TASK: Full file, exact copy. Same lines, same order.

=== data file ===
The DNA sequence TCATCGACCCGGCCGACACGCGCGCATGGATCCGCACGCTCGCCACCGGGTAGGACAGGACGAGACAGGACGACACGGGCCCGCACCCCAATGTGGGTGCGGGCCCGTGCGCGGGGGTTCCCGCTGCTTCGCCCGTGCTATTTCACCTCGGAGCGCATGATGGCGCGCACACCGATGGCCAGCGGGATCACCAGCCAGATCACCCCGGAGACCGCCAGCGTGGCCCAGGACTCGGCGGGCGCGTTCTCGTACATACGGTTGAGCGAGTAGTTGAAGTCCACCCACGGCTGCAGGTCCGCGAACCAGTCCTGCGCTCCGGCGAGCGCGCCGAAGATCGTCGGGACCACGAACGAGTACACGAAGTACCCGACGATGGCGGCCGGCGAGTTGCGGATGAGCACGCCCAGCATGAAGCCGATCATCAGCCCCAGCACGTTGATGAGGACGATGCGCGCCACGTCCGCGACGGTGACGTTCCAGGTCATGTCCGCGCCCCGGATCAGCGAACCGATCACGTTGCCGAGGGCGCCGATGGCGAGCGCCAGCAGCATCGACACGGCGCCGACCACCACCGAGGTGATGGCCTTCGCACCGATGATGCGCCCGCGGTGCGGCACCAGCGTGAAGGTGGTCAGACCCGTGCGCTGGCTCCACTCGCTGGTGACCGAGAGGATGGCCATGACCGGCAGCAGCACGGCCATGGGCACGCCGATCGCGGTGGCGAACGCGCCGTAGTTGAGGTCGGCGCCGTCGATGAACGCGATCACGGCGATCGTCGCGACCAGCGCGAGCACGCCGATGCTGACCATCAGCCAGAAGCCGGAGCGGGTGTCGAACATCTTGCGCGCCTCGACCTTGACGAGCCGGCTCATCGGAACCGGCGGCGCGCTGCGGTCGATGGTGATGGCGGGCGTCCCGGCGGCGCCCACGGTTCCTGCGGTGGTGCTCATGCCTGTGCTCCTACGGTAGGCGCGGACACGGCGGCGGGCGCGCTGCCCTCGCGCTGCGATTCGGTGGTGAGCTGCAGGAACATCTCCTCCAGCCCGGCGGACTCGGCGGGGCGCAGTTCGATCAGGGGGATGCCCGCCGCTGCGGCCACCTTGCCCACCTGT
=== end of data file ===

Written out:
The DNA sequence TCATCGACCCGGCCGACACGCGCGCATGGATCCGCACGCTCGCCACCGGGTAGGACAGGACGAGACAGGACGACACGGGCCCGCACCCCAATGTGGGTGCGGGCCCGTGCGCGGGGGTTCCCGCTGCTTCGCCCGTGCTATTTCACCTCGGAGCGCATGATGGCGCGCACACCGATGGCCAGCGGGATCACCAGCCAGATCACCCCGGAGACCGCCAGCGTGGCCCAGGACTCGGCGGGCGCGTTCTCGTACATACGGTTGAGCGAGTAGTTGAAGTCCACCCACGGCTGCAGGTCCGCGAACCAGTCCTGCGCTCCGGCGAGCGCGCCGAAGATCGTCGGGACCACGAACGAGTACACGAAGTACCCGACGATGGCGGCCGGCGAGTTGCGGATGAGCACGCCCAGCATGAAGCCGATCATCAGCCCCAGCACGTTGATGAGGACGATGCGCGCCACGTCCGCGACGGTGACGTTCCAGGTCATGTCCGCGCCCCGGATCAGCGAACCGATCACGTTGCCGAGGGCGCCGATGGCGAGCGCCAGCAGCATCGACACGGCGCCGACCACCACCGAGGTGATGGCCTTCGCACCGATGATGCGCCCGCGGTGCGGCACCAGCGTGAAGGTGGTCAGACCCGTGCGCTGGCTCCACTCGCTGGTGACCGAGAGGATGGCCATGACCGGCAGCAGCACGGCCATGGGCACGCCGATCGCGGTGGCGAACGCGCCGTAGTTGAGGTCGGCGCCGTCGATGAACGCGATCACGGCGATCGTCGCGACCAGCGCGAGCACGCCGATGCTGACCATCAGCCAGAAGCCGGAGCGGGTGTCGAACATCTTGCGCGCCTCGACCTTGACGAGCCGGCTCATCGGAACCGGCGGCGCGCTGCGGTCGATGGTGATGGCGGGCGTCCCGGCGGCGCCCACGGTTCCTGCGGTGGTGCTCATGCCTGTGCTCCTACGGTAGGCGCGGACACGGCGGCGGGCGCGCTGCCCTCGCGCTGCGATTCGGTGGTGAGCTGCAGGAACATCTCCTCCAGCCCGGCGGACTCGGCGGGGCGCAGTTCGATCAGGGGGATGCCCGCCGCTGCGGCCACCTTGCCCACCTGT